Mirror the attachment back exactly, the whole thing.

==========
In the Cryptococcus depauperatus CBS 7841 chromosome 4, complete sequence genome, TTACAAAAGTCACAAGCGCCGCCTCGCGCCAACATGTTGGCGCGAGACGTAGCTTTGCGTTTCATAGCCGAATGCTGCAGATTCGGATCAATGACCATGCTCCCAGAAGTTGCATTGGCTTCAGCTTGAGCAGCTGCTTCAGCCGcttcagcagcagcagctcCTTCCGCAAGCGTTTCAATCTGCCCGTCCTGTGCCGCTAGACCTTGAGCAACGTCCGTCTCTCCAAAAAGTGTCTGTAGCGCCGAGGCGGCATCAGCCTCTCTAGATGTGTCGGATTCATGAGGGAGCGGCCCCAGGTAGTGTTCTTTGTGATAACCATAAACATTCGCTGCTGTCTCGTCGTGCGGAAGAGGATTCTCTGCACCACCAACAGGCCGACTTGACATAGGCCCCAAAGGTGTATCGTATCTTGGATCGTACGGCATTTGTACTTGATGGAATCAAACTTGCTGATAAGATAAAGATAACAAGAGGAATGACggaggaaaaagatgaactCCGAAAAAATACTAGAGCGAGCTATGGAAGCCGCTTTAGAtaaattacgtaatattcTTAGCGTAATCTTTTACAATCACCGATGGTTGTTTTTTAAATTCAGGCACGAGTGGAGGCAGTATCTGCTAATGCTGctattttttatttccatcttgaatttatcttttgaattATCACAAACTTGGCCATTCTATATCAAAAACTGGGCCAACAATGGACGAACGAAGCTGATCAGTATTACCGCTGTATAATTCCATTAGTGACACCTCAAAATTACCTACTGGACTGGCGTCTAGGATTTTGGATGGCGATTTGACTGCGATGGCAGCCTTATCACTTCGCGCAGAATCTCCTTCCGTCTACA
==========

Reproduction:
In the Cryptococcus depauperatus CBS 7841 chromosome 4, complete sequence genome, TTACAAAAGTCACAAGCGCCGCCTCGCGCCAACATGTTGGCGCGAGACGTAGCTTTGCGTTTCATAGCCGAATGCTGCAGATTCGGATCAATGACCATGCTCCCAGAAGTTGCATTGGCTTCAGCTTGAGCAGCTGCTTCAGCCGcttcagcagcagcagctcCTTCCGCAAGCGTTTCAATCTGCCCGTCCTGTGCCGCTAGACCTTGAGCAACGTCCGTCTCTCCAAAAAGTGTCTGTAGCGCCGAGGCGGCATCAGCCTCTCTAGATGTGTCGGATTCATGAGGGAGCGGCCCCAGGTAGTGTTCTTTGTGATAACCATAAACATTCGCTGCTGTCTCGTCGTGCGGAAGAGGATTCTCTGCACCACCAACAGGCCGACTTGACATAGGCCCCAAAGGTGTATCGTATCTTGGATCGTACGGCATTTGTACTTGATGGAATCAAACTTGCTGATAAGATAAAGATAACAAGAGGAATGACggaggaaaaagatgaactCCGAAAAAATACTAGAGCGAGCTATGGAAGCCGCTTTAGAtaaattacgtaatattcTTAGCGTAATCTTTTACAATCACCGATGGTTGTTTTTTAAATTCAGGCACGAGTGGAGGCAGTATCTGCTAATGCTGctattttttatttccatcttgaatttatcttttgaattATCACAAACTTGGCCATTCTATATCAAAAACTGGGCCAACAATGGACGAACGAAGCTGATCAGTATTACCGCTGTATAATTCCATTAGTGACACCTCAAAATTACCTACTGGACTGGCGTCTAGGATTTTGGATGGCGATTTGACTGCGATGGCAGCCTTATCACTTCGCGCAGAATCTCCTTCCGTCTACA